Des morts sur la Miramichi : réactions de la population à l’arrivée d’immigrants malades au Nouveau-Brunswick au milieu du XIXe siècle

  • Lisa Chilton University of Prince Edward Island


Early in the shipping season of 1847, an unanticipated schooner arrived in the Miramichi River, at Chatham. The Looshtauk ought to have gone to Quebec City, but fate intervened in the form of a devastating typhus epidemic on board. Historians have looked closely at the experiences of migrants who arrived at ports in a state of serious ill health during the nineteenth century. Yet to date there has been little discussion of the myriad ways in which the host communities established around immigrant-receiving ports were affected by, and responded to, the arrival of sick and dying newcomers. The arrival of these immigrants threatened communities with contagion, encouraged them to respond to instances of compelling human need, and provided them with opportunities for employment. This paper explores relations between host community and immigrant populations through the 1847 Looshtauk case study.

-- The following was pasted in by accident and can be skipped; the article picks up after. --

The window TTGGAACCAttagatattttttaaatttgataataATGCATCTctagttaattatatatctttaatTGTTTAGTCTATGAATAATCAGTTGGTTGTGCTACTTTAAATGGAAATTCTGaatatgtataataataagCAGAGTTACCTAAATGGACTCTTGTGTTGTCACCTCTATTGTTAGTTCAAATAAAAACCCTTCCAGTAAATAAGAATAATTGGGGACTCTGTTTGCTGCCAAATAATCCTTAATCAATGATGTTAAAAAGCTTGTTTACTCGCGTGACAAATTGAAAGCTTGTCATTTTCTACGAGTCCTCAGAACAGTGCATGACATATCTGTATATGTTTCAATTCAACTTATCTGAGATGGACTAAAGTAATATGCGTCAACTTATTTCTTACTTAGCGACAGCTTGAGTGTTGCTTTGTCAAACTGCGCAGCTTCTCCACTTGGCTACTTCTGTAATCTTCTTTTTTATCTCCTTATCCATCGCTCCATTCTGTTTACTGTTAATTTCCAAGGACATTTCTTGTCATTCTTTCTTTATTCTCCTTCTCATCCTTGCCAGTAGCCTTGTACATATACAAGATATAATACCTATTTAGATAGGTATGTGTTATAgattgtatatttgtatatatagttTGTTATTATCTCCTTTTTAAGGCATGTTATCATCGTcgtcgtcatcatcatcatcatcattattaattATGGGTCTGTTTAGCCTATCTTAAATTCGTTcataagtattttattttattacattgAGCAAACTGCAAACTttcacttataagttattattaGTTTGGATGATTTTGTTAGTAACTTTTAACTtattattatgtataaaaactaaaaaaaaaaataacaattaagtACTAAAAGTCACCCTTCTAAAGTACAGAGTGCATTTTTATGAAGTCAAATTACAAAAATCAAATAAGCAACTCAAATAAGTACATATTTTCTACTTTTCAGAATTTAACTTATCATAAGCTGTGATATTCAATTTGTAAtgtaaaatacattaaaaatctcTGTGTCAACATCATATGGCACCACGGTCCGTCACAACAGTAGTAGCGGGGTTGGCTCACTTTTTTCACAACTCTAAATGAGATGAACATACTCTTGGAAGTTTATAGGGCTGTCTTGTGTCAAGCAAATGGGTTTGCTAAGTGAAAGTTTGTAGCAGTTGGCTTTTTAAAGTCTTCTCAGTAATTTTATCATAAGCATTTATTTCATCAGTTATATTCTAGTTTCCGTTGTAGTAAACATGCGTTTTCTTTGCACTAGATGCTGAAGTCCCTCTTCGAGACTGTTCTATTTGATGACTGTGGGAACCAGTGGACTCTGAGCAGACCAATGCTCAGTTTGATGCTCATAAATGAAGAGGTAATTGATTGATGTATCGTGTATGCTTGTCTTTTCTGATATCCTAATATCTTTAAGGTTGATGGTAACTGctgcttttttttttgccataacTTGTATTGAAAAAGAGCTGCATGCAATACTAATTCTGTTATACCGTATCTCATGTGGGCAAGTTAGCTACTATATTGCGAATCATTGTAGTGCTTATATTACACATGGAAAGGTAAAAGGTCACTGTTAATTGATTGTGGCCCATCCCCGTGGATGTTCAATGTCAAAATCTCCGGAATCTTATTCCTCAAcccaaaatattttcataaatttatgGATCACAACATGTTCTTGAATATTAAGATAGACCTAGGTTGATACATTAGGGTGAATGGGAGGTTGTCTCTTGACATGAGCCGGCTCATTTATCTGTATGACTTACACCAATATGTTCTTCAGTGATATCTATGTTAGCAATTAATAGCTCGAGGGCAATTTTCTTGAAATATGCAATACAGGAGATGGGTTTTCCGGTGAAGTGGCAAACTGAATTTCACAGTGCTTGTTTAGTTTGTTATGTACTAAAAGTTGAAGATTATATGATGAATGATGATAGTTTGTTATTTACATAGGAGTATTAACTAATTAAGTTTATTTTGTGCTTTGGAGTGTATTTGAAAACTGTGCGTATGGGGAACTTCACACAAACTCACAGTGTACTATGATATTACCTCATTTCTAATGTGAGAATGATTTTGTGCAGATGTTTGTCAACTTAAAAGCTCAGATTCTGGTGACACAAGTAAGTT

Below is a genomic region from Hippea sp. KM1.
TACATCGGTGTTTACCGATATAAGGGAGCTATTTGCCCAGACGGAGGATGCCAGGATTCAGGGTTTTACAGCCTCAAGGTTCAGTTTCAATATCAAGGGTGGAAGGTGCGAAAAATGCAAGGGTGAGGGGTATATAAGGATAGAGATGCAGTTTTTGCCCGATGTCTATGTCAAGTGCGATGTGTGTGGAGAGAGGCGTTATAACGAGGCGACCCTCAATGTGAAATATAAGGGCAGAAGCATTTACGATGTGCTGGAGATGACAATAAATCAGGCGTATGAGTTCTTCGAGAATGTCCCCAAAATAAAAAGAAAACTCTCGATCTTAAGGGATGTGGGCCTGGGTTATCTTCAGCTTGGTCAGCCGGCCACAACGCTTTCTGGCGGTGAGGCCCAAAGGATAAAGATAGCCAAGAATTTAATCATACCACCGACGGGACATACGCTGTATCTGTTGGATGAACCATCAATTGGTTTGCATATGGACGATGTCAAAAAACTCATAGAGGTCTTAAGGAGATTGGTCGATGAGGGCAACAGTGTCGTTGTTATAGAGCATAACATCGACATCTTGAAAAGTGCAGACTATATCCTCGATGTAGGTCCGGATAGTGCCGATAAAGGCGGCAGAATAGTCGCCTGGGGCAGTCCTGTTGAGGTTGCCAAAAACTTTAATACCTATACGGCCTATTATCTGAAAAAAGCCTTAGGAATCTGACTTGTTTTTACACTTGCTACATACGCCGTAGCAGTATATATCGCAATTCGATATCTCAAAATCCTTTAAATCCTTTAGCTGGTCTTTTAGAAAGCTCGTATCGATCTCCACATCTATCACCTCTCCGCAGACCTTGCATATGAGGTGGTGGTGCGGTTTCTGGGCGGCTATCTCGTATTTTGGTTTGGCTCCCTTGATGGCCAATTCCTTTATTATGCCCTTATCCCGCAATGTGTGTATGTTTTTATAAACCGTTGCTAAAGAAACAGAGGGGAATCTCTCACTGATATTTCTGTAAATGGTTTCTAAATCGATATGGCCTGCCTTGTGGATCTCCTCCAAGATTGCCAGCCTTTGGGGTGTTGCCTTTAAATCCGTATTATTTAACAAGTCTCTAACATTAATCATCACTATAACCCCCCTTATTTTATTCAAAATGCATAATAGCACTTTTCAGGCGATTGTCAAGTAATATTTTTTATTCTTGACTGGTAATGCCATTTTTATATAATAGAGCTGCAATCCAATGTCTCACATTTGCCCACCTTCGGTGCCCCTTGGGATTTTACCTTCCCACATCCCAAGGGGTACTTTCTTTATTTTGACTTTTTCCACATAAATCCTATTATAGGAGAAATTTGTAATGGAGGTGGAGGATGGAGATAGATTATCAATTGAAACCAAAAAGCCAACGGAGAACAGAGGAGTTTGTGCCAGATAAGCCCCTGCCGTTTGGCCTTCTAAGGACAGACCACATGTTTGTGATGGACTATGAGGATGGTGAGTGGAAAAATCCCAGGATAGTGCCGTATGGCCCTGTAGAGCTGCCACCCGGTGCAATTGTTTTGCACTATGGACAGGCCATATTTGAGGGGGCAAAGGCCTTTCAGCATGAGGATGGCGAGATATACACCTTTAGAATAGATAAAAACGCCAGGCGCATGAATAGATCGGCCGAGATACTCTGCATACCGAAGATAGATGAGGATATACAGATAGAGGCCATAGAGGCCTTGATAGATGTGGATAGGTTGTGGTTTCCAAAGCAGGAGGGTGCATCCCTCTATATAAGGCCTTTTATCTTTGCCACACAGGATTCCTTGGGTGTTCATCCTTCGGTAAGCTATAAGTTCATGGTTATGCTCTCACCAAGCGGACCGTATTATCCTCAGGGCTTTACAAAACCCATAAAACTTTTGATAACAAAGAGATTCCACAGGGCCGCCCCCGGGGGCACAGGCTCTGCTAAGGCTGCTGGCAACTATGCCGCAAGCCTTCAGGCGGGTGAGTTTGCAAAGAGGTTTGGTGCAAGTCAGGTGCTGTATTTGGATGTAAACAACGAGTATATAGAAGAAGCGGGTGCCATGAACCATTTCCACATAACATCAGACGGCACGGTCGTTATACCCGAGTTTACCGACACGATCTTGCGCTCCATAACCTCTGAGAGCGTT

Themed section: The Historical Borderlands of Health and Mobility